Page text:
Wednesday, 19 June 2013
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Several opened mails found at home of Berbice pos... » POLICE in Berbice are investigating the discovery ...
At Berbice Assizes… Pharmacist accused of rape f... » AN ACCUSED rapist was freed also of indecent assau...
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To ensure higher level of service… $158.4M Polic... » COMMANDER-in-Chief of the Armed Forces, President ...
FAO recognises Guyana for meeting anti-hunger targ... » GUYANA is among 18 countries recognised at a speci...
|Days of zero sum politics, maximum leadership are over|
|Thursday, 28 June 2012 22:38|
- PSC tells AGM meeting
CHAIRMAN of the Private Sector Commission (PSC), Ramesh Dookoo, delivered “a carefully designed message” to the audience at the 20th Annual General Meeting (AGM) of the body held yesterday at the Pegasus hotel. Dookhoo looked back at the activities and achievements of the Commission and in measured tones set about presenting “his genuine thoughts at this time”.
The Chairman was loud in praise for the banking sector; lauding its “unparalleled lendings and growth rates that exceeded those of 2011.” But was just as loud in his criticism saying, “there are far too many fees associated with the sector…some hidden…and some very confusing”, he then challenged the sector to publish its fee structures.
He was also forthcoming on the issue of local government elections. He said we need local government elections and we need to revamp and change the local government systems; then offered that “in the quest for the centralization of political power we destroyed all of these systems”, but “...efficient local government requires decentralization of power to the people…”
He noted the exciting times we live in, about the unprecedented generation of wealth, unrestricted press freedom, the marked presence of the diplomatic community, increased revenues to the government by way of PAYE and corporation taxes and VAT paid by the Private Sector.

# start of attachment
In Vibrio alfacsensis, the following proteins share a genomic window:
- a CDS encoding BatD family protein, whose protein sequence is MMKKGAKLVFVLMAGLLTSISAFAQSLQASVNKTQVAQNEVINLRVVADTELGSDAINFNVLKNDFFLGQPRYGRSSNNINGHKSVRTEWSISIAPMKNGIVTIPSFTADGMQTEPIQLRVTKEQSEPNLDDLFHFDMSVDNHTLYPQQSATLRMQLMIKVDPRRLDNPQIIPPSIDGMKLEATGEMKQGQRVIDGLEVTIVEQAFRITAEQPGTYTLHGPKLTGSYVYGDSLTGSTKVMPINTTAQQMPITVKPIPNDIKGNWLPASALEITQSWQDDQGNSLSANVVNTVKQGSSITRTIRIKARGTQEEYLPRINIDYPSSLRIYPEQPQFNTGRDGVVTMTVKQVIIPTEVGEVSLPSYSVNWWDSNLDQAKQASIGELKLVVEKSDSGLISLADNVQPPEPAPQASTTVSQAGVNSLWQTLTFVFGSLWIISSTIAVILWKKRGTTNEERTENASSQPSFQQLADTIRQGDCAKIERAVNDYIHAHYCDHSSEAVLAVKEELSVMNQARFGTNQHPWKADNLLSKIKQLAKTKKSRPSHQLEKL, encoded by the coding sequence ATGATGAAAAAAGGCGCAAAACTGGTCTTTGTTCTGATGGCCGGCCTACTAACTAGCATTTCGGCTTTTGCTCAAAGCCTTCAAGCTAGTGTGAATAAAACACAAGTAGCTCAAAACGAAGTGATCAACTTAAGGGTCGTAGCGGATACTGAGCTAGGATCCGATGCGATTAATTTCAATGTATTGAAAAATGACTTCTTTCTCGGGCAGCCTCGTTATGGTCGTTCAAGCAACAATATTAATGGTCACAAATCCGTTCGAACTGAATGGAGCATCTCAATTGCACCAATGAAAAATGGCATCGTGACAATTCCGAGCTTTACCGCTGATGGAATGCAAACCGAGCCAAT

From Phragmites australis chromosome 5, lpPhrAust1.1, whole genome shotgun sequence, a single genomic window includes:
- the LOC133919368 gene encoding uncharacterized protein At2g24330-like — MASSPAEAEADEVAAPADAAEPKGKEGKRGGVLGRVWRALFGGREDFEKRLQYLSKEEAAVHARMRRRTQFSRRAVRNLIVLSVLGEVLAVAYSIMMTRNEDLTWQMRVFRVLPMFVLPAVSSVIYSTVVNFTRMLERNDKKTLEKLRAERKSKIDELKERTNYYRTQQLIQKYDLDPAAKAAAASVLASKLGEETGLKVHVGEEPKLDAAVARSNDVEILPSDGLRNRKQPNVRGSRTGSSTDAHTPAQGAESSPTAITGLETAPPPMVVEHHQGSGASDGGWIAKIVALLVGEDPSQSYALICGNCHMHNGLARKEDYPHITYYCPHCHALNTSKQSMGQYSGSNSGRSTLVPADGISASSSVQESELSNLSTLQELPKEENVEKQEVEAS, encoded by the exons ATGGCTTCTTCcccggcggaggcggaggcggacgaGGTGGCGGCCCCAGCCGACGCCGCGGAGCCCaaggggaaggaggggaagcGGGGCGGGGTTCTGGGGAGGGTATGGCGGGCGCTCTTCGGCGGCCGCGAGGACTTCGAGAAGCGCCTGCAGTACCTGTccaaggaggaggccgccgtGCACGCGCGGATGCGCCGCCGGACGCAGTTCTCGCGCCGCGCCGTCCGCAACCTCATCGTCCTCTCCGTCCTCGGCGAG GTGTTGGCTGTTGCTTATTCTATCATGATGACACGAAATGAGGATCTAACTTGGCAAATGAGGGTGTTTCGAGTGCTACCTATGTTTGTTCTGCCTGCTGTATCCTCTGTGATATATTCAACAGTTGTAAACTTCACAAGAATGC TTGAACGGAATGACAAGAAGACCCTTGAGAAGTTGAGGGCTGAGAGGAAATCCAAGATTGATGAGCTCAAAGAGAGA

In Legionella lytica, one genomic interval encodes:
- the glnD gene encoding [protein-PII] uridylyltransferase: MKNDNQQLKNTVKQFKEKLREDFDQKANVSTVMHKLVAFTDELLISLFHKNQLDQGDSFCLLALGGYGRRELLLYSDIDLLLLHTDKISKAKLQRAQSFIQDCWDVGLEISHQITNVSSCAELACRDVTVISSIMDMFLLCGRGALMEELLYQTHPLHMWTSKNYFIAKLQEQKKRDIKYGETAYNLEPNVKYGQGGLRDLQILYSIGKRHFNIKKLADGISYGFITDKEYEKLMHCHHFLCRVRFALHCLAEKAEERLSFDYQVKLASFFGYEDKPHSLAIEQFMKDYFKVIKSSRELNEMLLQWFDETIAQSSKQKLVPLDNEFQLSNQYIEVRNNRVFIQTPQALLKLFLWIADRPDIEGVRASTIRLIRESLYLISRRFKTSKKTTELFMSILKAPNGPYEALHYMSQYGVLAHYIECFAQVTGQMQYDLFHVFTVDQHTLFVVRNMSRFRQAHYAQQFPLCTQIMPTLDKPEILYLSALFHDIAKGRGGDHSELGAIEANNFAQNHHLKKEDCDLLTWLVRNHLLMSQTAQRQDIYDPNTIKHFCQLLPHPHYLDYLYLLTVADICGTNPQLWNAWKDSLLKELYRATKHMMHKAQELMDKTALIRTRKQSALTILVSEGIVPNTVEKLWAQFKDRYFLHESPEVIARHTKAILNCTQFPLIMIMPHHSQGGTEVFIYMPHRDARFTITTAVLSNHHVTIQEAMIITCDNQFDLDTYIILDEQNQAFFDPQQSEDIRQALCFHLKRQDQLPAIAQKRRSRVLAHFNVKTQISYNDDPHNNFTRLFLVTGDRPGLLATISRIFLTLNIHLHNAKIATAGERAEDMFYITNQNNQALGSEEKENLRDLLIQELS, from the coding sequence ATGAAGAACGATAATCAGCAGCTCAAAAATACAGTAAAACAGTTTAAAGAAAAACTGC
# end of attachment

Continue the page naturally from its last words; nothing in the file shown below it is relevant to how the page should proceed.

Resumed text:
In a telling comment about the political landscape said, “Politically we have the will of the people being expressed in the numbers in Parliament; we have a rich democracy and a richly deserved democracy after many years of experiments with ‘isms’”.
According to Dookhoo, the days of zero sum politics and maximum leadership are over, and Guyana’s problems should be solved with Guyanese solutions. He exhorted the politicians to revisit salaries, taxes, pension benefits for the public, GPL’s and GWI’s subsidies, social benefits and services; to put its broadcast legislation in place, create standards for journalism and engage parliamentarians.
The challenges faced by the sector were also raised - 20 lawsuits against regulatory bodies of all kinds, businesses abused by the press daily and targeted by unfriendly political parties, leaders of the sector vilified by businesses whose individual causes are not represented.
He called for introspection by the sector and highlighted, though not by name, one organization under its umbrella that has had the same President for 12 years.
The press seemed equally challenging too. Dookhoo said the “the 4th estate is not just a business, its health is important to our democracy. But when it vilifies targets, demonises and lies, there must be instruments in place to deal with this.”
He concluded his address with a rousing cry for us to stop posturing as a country, to stop one up - manship, to eradicate corruption in all sections of society, not interfere in the due process of justice and fair play and re – establish all Constitutional Commissions, namely the Office of the Ombudsman, the tax tribunals and the procurement commission.
Then in an almost cheeky gesture to President Donald Ramotar, he introduced what he called the concept of “tone at the top”.
In explaining the concept he said, “if the perception that the guys at the top of a company, a country or an institution are stealing and are corrupt, it empowers all and sundry to do the same.” He told the President that he has a golden opportunity to make right “the tone at the top” by sending a clear warning on the issue of corruption to all and sundry – the private sector, the public sector, the professions, everyone...”
The meeting was chaired by Andrew Astwood, Honorable Secretary of the PSC. President Donald Ramotar was the Guest Speaker. Also in attendance were Ministers Ashni Singh and Irfaan Ali, members of the Diplomatic Corp and representatives of the PSC.
|Last Updated on Thursday, 28 June 2012 22:53|
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